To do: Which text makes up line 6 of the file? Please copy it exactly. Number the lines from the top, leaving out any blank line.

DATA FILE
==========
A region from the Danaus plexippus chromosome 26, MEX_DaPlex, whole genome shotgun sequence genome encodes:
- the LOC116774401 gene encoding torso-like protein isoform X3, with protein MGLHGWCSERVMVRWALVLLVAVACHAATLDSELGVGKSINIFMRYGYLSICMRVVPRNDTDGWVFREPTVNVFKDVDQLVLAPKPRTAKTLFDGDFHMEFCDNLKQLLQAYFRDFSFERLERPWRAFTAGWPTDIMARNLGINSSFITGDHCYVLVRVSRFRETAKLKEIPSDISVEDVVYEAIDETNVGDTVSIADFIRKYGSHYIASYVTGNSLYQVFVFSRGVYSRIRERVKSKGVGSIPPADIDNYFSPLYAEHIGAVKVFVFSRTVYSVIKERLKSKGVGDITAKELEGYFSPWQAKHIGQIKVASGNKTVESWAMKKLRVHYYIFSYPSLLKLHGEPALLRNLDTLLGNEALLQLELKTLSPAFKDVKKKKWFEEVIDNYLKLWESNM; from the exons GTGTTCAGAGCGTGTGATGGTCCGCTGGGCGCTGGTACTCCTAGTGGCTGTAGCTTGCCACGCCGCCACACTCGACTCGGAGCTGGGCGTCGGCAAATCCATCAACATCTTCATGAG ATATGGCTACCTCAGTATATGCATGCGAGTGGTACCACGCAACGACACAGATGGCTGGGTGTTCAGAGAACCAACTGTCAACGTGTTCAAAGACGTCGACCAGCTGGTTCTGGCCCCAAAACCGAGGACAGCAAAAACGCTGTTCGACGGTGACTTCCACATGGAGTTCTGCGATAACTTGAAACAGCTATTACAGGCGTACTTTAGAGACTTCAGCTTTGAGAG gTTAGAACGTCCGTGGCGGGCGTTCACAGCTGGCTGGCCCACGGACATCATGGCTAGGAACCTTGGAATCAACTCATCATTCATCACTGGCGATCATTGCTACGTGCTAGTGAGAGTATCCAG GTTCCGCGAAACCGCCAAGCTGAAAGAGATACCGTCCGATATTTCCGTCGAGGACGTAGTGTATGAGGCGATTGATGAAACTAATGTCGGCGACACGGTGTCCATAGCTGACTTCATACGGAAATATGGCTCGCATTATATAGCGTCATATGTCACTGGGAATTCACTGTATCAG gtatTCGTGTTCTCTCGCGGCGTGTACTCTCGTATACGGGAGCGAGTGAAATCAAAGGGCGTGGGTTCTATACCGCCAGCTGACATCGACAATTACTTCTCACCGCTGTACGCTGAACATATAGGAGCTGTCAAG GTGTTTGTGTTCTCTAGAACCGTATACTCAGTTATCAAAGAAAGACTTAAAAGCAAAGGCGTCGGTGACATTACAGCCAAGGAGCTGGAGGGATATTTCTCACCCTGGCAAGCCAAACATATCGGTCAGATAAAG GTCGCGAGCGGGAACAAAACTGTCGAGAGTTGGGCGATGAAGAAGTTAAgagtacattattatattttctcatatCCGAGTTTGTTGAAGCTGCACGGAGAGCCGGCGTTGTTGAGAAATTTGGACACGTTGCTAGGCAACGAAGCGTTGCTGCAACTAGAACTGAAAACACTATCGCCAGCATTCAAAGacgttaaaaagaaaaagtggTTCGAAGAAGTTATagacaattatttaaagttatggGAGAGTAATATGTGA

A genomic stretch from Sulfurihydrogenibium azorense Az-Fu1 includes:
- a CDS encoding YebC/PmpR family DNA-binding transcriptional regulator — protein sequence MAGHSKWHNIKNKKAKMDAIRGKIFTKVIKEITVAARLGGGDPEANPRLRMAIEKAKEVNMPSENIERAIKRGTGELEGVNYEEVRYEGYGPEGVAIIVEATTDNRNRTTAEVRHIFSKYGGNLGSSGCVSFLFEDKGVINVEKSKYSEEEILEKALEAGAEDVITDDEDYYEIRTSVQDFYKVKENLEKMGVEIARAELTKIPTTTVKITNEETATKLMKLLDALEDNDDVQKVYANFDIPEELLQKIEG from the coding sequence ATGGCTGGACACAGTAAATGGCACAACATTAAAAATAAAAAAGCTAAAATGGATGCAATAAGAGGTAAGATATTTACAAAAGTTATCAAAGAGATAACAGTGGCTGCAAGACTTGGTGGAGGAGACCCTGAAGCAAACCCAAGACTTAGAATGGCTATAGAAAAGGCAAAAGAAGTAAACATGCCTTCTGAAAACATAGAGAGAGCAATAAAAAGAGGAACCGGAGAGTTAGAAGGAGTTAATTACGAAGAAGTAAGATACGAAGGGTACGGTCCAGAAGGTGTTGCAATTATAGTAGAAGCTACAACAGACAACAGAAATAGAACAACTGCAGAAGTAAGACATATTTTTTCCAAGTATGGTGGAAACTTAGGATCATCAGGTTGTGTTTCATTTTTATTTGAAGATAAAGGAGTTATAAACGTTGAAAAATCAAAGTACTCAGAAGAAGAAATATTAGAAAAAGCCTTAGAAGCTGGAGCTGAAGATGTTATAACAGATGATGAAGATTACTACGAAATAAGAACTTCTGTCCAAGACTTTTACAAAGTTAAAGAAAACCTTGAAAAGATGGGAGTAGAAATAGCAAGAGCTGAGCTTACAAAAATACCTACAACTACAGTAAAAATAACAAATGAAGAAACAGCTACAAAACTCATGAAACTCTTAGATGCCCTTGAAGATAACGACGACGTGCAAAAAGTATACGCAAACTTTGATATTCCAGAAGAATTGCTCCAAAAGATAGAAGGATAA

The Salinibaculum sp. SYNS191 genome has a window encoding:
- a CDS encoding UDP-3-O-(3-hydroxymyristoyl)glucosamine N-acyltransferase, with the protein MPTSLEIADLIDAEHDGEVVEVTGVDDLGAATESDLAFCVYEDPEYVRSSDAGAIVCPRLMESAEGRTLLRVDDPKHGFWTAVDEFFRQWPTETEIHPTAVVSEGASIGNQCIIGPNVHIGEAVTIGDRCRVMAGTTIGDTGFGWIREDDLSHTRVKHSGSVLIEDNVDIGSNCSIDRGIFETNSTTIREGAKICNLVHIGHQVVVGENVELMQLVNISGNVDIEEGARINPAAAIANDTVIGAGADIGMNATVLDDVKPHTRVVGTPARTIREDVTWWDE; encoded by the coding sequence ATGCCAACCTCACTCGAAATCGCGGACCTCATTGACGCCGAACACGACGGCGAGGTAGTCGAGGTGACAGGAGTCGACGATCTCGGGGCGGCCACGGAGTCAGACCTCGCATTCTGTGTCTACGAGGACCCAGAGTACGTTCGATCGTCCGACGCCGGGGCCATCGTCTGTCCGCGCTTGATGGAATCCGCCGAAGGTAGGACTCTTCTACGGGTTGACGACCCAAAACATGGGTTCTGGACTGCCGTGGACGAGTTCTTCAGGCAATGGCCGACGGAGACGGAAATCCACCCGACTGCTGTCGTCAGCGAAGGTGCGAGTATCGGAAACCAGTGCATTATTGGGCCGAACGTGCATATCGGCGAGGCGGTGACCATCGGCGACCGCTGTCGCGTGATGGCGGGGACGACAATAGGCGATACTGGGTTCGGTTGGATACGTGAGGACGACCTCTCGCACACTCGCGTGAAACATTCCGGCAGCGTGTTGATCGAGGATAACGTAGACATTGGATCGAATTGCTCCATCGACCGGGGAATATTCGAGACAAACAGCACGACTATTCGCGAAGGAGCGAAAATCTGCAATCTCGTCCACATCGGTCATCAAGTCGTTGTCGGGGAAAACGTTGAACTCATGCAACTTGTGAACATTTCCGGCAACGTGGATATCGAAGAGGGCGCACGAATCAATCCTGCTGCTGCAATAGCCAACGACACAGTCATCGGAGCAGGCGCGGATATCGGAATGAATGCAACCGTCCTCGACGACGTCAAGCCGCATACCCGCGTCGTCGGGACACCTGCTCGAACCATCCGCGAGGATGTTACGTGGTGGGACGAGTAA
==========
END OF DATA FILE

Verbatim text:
- a CDS encoding UDP-3-O-(3-hydroxymyristoyl)glucosamine N-acyltransferase, with the protein MPTSLEIADLIDAEHDGEVVEVTGVDDLGAATESDLAFCVYEDPEYVRSSDAGAIVCPRLMESAEGRTLLRVDDPKHGFWTAVDEFFRQWPTETEIHPTAVVSEGASIGNQCIIGPNVHIGEAVTIGDRCRVMAGTTIGDTGFGWIREDDLSHTRVKHSGSVLIEDNVDIGSNCSIDRGIFETNSTTIREGAKICNLVHIGHQVVVGENVELMQLVNISGNVDIEEGARINPAAAIANDTVIGAGADIGMNATVLDDVKPHTRVVGTPARTIREDVTWWDE; encoded by the coding sequence ATGCCAACCTCACTCGAAATCGCGGACCTCATTGACGCCGAACACGACGGCGAGGTAGTCGAGGTGACAGGAGTCGACGATCTCGGGGCGGCCACGGAGTCAGACCTCGCATTCTGTGTCTACGAGGACCCAGAGTACGTTCGATCGTCCGACGCCGGGGCCATCGTCTGTCCGCGCTTGATGGAATCCGCCGAAGGTAGGACTCTTCTACGGGTTGACGACCCAAAACATGGGTTCTGGACTGCCGTGGACGAGTTCTTCAGGCAATGGCCGACGGAGACGGAAATCCACCCGACTGCTGTCGTCAGCGAAGGTGCGAGTATCGGAAACCAGTGCATTATTGGGCCGAACGTGCATATCGGCGAGGCGGTGACCATCGGCGACCGCTGTCGCGTGATGGCGGGGACGACAATAGGCGATACTGGGTTCGGTTGGATACGTGAGGACGACCTCTCGCACACTCGCGTGAAACATTCCGGCAGCGTGTTGATCGAGGATAACGTAGACATTGGATCGAATTGCTCCATCGACCGGGGAATATTCGAGACAAACAGCACGACTATTCGCGAAGGAGCGAAAATCTGCAATCTCGTCCACATCGGTCATCAAGTCGTTGTCGGGGAAAACGTTGAACTCATGCAACTTGTGAACATTTCCGGCAACGTGGATATCGAAGAGGGCGCACGAATCAATCCTGCTGCTGCAATAGCCAACGACACAGTCATCGGAGCAGGCGCGGATATCGGAATGAATGCAACCGTCCTCGACGACGTCAAGCCGCATACCCGCGTCGTCGGGACACCTGCTCGAACCATCCGCGAGGATGTTACGTGGTGGGACGAGTAA